The previous-generation Equinox was a vehicle that tried hard, but was utterly outclassed by its competitors.  It featured acres of hard plastic and reeked of a design by committee.

The pendulum has swung completely in the opposite direction with the 2018 edition.  The new model reeks of quality and attention to detail.  Any interior designer would be proud to look around and appreciate the carefully laid-out cabin (in two-tone leather on some models).

Not only is the interior welcoming, the materials used have similarly received a substantive boost.  As my hand rested on the steering wheel, I noticed that even the spokes of the wheel are covered in a supple material that was pleasing to the touch.

The equipment kit reflects GM's desire to elevate the Equinox into territory it could never had imagined before.  My tester boasted a large panorama roof, 19-inch wheels, a Bose sound system, low-speed auto braking, forward collision alert, lane departure, lane-keep assist and auto high beam, surround cameras, ventilated front seats, a heated steering wheel, heated outboard rear seats, eight-way power front and passenger seats, and wireless cellphone charging - and that's only the highlights.

For the infotainment system, the Equinox features an eight-inch colour touchscreen with MyLink, Apple Carplay, Android Auto and Sirius satellite radio.  The system is also a 4G LTE Wi-Fi hot spot, so that passengers can connect their tablets wirelessly on the road.  Buyers will also get an OnStar five-year basic plan.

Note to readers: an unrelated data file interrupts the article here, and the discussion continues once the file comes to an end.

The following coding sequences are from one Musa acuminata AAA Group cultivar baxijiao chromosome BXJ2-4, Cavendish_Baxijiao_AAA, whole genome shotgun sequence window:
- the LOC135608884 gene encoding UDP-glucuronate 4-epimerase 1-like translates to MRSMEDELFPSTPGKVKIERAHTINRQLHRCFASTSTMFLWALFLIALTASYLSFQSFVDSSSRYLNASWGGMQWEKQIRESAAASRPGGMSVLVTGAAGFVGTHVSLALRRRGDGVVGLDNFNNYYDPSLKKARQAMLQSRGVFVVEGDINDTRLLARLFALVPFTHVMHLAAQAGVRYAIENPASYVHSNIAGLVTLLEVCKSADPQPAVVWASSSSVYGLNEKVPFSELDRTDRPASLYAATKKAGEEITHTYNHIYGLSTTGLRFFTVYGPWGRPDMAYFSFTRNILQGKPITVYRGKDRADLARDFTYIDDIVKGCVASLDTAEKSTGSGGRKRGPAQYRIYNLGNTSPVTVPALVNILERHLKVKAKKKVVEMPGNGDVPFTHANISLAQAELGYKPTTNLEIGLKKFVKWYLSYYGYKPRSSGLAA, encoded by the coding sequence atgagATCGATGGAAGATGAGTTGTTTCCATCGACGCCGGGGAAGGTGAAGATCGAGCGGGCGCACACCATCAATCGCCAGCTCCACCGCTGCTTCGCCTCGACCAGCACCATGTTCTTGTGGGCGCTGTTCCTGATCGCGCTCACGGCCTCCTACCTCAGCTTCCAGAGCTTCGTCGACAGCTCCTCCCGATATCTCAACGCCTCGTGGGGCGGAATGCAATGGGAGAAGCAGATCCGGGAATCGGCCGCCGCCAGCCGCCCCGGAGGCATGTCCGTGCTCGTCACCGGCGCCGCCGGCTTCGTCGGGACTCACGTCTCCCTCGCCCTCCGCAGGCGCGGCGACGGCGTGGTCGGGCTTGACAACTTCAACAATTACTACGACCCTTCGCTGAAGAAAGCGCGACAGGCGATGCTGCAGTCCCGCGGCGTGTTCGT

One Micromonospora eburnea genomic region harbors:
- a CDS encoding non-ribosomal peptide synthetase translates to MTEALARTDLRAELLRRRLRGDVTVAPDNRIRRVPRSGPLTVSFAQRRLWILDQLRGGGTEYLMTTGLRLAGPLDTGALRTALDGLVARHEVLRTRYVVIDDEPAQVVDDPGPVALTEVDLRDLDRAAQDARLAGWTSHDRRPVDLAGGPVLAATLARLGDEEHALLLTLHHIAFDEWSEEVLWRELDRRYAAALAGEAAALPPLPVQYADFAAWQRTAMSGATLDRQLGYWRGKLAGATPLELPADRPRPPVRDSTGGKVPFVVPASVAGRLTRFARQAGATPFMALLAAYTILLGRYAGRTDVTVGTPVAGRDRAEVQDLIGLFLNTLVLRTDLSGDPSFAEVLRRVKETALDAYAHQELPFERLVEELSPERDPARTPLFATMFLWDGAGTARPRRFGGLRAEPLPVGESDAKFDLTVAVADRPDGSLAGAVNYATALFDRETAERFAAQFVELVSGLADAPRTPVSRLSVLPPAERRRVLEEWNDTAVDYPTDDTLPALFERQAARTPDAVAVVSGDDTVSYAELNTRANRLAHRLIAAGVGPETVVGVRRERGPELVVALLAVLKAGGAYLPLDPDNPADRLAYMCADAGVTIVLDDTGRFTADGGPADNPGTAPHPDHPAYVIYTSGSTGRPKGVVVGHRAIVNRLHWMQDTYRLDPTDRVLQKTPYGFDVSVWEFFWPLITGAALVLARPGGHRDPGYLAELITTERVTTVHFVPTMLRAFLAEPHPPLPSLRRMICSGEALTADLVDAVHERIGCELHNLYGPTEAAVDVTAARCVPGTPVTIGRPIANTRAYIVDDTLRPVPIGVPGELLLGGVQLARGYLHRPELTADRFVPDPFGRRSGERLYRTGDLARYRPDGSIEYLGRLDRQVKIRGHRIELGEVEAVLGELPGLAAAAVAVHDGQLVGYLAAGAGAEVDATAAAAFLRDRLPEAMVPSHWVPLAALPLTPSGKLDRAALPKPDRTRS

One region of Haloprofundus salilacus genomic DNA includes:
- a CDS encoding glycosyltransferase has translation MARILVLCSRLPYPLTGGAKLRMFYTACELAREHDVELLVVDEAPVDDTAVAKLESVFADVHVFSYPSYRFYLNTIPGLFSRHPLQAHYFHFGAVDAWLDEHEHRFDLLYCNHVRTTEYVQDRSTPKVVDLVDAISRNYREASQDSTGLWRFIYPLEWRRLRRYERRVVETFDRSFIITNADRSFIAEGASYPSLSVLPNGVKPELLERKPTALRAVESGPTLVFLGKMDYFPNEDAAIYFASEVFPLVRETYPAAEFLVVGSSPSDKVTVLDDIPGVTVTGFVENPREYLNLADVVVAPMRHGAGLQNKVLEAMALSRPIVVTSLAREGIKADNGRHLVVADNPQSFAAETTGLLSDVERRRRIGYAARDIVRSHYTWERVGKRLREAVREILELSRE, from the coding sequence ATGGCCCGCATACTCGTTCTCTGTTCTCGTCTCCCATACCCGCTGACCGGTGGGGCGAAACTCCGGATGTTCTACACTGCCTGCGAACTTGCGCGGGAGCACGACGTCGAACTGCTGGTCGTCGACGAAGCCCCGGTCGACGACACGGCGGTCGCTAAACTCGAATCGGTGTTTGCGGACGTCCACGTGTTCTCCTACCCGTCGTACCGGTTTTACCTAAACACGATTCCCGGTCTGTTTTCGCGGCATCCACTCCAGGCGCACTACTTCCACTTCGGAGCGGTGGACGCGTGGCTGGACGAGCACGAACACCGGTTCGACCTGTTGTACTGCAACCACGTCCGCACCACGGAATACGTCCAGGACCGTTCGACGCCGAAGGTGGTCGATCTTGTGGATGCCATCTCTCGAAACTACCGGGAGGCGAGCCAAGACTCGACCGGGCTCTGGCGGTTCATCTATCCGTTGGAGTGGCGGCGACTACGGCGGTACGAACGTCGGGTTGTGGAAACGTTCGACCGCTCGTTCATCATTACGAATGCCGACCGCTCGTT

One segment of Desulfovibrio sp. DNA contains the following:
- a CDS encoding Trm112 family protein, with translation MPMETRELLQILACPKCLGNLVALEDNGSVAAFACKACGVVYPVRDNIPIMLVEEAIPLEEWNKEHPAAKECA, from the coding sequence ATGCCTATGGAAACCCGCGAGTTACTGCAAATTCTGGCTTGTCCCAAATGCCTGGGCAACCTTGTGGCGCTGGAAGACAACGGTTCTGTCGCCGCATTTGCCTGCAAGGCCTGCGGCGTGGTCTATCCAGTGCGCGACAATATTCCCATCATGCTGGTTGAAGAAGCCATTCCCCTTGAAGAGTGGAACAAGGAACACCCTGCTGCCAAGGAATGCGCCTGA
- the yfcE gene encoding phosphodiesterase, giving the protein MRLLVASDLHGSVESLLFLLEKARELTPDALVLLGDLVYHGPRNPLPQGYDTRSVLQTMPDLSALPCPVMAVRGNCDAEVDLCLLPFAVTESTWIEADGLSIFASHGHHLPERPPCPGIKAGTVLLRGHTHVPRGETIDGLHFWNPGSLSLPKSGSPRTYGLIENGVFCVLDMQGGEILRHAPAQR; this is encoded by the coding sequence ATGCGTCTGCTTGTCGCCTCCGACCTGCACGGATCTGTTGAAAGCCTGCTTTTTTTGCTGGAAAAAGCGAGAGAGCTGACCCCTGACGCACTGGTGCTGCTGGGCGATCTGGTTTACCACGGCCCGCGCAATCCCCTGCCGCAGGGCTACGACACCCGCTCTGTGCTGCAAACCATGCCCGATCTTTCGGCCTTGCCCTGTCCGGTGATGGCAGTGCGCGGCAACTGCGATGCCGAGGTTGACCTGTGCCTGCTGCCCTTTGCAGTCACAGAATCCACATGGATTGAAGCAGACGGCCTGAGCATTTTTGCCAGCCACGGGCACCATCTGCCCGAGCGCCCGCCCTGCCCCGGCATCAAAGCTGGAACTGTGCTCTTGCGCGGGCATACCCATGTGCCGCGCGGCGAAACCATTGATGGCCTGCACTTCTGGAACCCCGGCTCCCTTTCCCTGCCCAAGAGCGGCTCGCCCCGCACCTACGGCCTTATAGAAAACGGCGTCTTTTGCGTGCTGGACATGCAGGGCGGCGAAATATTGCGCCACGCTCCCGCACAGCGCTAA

Engineers tossed out the old V-6 and replaced it with a choice of two turbocharged four-cylinder engines - a 1.5- and a 2.0-litre.  I drove the 1.5-litre mated to a six-speed automatic transmission.

The engine may be smaller, but I daresay the Equinox feels more spirited, with 300 kilograms less to push.  The 1.5-litre produces 170 horsepower, about average in this segment.  But the kicker is the 203 foot-pounds of torque, which comes on as low as 2,500 rpm.  It is the most torque produced in the segment.  By comparison, the Ford's turbocharged 1.5-litre four produces 185 lb.-ft. of torque at 4,320 rpm.

The new engine is also much more fuel-efficient than the V-6 it replaces.  While it is not the segment leader, it still bests similar offerings, such as the above-mentioned 1.5-litre from Ford.  Technology in the form of a gas-saving stop/start function helps lower consumption.

The 1.5-litre will soon be joined by a more-powerful 2.0-litre and a more frugal 1.6-litre diesel in the months ahead.  The latter would be of interest for people who tow or for those looking for the best fuel economy.

The Equinox is quiet on the road, with a compliant ride and predictable handling.

Did General Motors produce a winner this time?  If you compare it to last year's model, there is no doubt this year's vehicle is superior.  But most importantly, the 2018 Equinox's blend of functionality, features and performance now makes it competitive against the best in the segment for the first time.  It is the best contender GM has fielded for a shot at the top.

THE SPEC SHEET

Type:  Compact SUV, front engine, all-wheel-drive

Engine:  Turbocharged 1.5-litre four-cylinder engine, 170 hp at 5,600 rpm, 203 lb.-ft. of torque at 2,500 to 4,500 rpm

Transmission:  Six-speed automatic

Dimensions (mm):  Length, 4,652; width, 1,843; height, 1,661; wheelbase, 2,725

Curb weight (kg):  1,580

Price (base/as tested):  $34,195/$40,740 (includes $1,700 freight and PDI and $100 AC tax)

Tires:  225/60 R18 on alloy wheels

Fuel type:  Regular

Fuel economy (L/100km):  9.8 city/7.9 highway

Warranty:  Three years/60,000 km new car, five years/100,000 km powertrain and roadside assistance